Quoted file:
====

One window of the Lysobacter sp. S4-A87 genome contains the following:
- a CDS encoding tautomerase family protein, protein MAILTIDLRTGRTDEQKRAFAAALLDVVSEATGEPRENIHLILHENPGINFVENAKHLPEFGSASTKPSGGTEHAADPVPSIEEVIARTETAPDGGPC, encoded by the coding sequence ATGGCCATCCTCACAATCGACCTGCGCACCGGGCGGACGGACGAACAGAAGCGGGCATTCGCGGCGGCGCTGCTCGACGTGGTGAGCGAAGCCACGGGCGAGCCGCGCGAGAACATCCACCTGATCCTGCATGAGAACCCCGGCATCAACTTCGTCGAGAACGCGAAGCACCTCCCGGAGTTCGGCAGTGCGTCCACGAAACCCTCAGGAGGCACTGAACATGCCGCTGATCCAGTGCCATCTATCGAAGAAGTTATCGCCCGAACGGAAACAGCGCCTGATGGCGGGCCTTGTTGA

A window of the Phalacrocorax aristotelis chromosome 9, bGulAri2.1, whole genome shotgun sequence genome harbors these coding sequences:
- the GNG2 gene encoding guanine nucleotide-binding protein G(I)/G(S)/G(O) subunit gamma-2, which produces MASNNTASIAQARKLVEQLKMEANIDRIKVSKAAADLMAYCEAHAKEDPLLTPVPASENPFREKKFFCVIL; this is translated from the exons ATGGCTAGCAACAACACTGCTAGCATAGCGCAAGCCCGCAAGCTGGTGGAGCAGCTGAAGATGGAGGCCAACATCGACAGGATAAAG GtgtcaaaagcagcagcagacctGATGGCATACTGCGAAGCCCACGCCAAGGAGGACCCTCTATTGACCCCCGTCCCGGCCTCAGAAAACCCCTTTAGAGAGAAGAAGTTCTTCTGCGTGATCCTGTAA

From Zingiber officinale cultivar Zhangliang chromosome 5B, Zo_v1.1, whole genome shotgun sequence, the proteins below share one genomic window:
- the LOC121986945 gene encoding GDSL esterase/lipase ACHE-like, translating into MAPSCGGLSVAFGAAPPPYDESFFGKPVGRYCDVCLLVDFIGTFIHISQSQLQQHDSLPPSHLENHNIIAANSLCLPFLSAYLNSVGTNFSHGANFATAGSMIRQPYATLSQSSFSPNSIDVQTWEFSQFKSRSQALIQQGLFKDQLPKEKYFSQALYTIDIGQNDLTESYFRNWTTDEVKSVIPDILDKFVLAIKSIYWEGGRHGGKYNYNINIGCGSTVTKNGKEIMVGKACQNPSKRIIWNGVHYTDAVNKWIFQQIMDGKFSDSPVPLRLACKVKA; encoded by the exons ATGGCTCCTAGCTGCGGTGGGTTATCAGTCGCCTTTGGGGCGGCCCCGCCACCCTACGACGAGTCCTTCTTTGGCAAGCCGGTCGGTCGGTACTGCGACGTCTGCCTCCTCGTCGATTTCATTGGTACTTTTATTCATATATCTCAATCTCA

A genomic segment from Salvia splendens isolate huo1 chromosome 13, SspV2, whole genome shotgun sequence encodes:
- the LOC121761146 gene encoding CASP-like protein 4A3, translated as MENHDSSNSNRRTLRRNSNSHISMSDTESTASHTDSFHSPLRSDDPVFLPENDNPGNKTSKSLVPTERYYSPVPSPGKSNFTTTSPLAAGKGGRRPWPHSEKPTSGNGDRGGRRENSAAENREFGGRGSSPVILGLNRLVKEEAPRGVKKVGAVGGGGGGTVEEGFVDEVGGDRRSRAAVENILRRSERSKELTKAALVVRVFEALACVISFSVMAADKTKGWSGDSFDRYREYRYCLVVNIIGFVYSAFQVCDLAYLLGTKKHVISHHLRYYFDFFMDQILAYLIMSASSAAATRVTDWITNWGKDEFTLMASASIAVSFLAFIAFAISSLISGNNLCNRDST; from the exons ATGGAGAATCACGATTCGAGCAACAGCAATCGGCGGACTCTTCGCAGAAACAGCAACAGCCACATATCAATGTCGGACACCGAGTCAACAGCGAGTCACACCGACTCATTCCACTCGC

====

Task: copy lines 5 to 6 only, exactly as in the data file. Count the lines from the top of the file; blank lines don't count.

From Zingiber officinale cultivar Zhangliang chromosome 5B, Zo_v1.1, whole genome shotgun sequence, the proteins below share one genomic window:
- the LOC121986945 gene encoding GDSL esterase/lipase ACHE-like, translating into MAPSCGGLSVAFGAAPPPYDESFFGKPVGRYCDVCLLVDFIGTFIHISQSQLQQHDSLPPSHLENHNIIAANSLCLPFLSAYLNSVGTNFSHGANFATAGSMIRQPYATLSQSSFSPNSIDVQTWEFSQFKSRSQALIQQGLFKDQLPKEKYFSQALYTIDIGQNDLTESYFRNWTTDEVKSVIPDILDKFVLAIKSIYWEGGRHGGKYNYNINIGCGSTVTKNGKEIMVGKACQNPSKRIIWNGVHYTDAVNKWIFQQIMDGKFSDSPVPLRLACKVKA; encoded by the exons ATGGCTCCTAGCTGCGGTGGGTTATCAGTCGCCTTTGGGGCGGCCCCGCCACCCTACGACGAGTCCTTCTTTGGCAAGCCGGTCGGTCGGTACTGCGACGTCTGCCTCCTCGTCGATTTCATTGGTACTTTTATTCATATATCTCAATCTCA